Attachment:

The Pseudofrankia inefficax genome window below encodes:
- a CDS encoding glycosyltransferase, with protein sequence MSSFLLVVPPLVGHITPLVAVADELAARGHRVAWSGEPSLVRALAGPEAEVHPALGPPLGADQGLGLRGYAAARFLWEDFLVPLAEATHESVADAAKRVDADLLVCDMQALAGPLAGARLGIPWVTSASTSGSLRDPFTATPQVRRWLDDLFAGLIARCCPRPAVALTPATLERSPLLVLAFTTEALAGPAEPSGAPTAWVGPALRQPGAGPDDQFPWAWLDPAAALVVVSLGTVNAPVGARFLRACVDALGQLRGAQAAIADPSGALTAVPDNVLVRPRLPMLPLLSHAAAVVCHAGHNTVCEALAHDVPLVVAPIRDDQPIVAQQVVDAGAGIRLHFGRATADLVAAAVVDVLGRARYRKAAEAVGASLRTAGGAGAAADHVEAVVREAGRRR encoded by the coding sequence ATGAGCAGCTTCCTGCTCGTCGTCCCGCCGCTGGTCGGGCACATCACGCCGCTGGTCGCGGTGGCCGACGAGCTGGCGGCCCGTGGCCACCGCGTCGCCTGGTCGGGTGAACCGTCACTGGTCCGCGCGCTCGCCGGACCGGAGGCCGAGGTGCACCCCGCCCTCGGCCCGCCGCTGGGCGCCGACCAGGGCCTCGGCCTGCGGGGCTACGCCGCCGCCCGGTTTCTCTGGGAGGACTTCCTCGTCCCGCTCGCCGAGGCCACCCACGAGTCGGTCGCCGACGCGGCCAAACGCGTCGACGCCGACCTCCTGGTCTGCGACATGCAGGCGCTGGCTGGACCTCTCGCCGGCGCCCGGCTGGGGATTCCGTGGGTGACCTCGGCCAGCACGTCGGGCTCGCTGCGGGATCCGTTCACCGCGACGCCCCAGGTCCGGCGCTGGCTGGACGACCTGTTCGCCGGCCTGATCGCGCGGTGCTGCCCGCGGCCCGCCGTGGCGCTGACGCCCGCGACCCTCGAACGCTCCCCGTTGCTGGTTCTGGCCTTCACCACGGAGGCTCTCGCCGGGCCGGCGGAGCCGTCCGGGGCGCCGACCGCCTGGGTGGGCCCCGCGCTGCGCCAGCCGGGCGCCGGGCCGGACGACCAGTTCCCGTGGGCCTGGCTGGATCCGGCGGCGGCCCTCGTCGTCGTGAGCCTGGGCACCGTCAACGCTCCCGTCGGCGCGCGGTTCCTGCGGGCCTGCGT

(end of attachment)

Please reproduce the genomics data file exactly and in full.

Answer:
The Pseudofrankia inefficax genome window below encodes:
- a CDS encoding glycosyltransferase, with protein sequence MSSFLLVVPPLVGHITPLVAVADELAARGHRVAWSGEPSLVRALAGPEAEVHPALGPPLGADQGLGLRGYAAARFLWEDFLVPLAEATHESVADAAKRVDADLLVCDMQALAGPLAGARLGIPWVTSASTSGSLRDPFTATPQVRRWLDDLFAGLIARCCPRPAVALTPATLERSPLLVLAFTTEALAGPAEPSGAPTAWVGPALRQPGAGPDDQFPWAWLDPAAALVVVSLGTVNAPVGARFLRACVDALGQLRGAQAAIADPSGALTAVPDNVLVRPRLPMLPLLSHAAAVVCHAGHNTVCEALAHDVPLVVAPIRDDQPIVAQQVVDAGAGIRLHFGRATADLVAAAVVDVLGRARYRKAAEAVGASLRTAGGAGAAADHVEAVVREAGRRR encoded by the coding sequence ATGAGCAGCTTCCTGCTCGTCGTCCCGCCGCTGGTCGGGCACATCACGCCGCTGGTCGCGGTGGCCGACGAGCTGGCGGCCCGTGGCCACCGCGTCGCCTGGTCGGGTGAACCGTCACTGGTCCGCGCGCTCGCCGGACCGGAGGCCGAGGTGCACCCCGCCCTCGGCCCGCCGCTGGGCGCCGACCAGGGCCTCGGCCTGCGGGGCTACGCCGCCGCCCGGTTTCTCTGGGAGGACTTCCTCGTCCCGCTCGCCGAGGCCACCCACGAGTCGGTCGCCGACGCGGCCAAACGCGTCGACGCCGACCTCCTGGTCTGCGACATGCAGGCGCTGGCTGGACCTCTCGCCGGCGCCCGGCTGGGGATTCCGTGGGTGACCTCGGCCAGCACGTCGGGCTCGCTGCGGGATCCGTTCACCGCGACGCCCCAGGTCCGGCGCTGGCTGGACGACCTGTTCGCCGGCCTGATCGCGCGGTGCTGCCCGCGGCCCGCCGTGGCGCTGACGCCCGCGACCCTCGAACGCTCCCCGTTGCTGGTTCTGGCCTTCACCACGGAGGCTCTCGCCGGGCCGGCGGAGCCGTCCGGGGCGCCGACCGCCTGGGTGGGCCCCGCGCTGCGCCAGCCGGGCGCCGGGCCGGACGACCAGTTCCCGTGGGCCTGGCTGGATCCGGCGGCGGCCCTCGTCGTCGTGAGCCTGGGCACCGTCAACGCTCCCGTCGGCGCGCGGTTCCTGCGGGCCTGCGT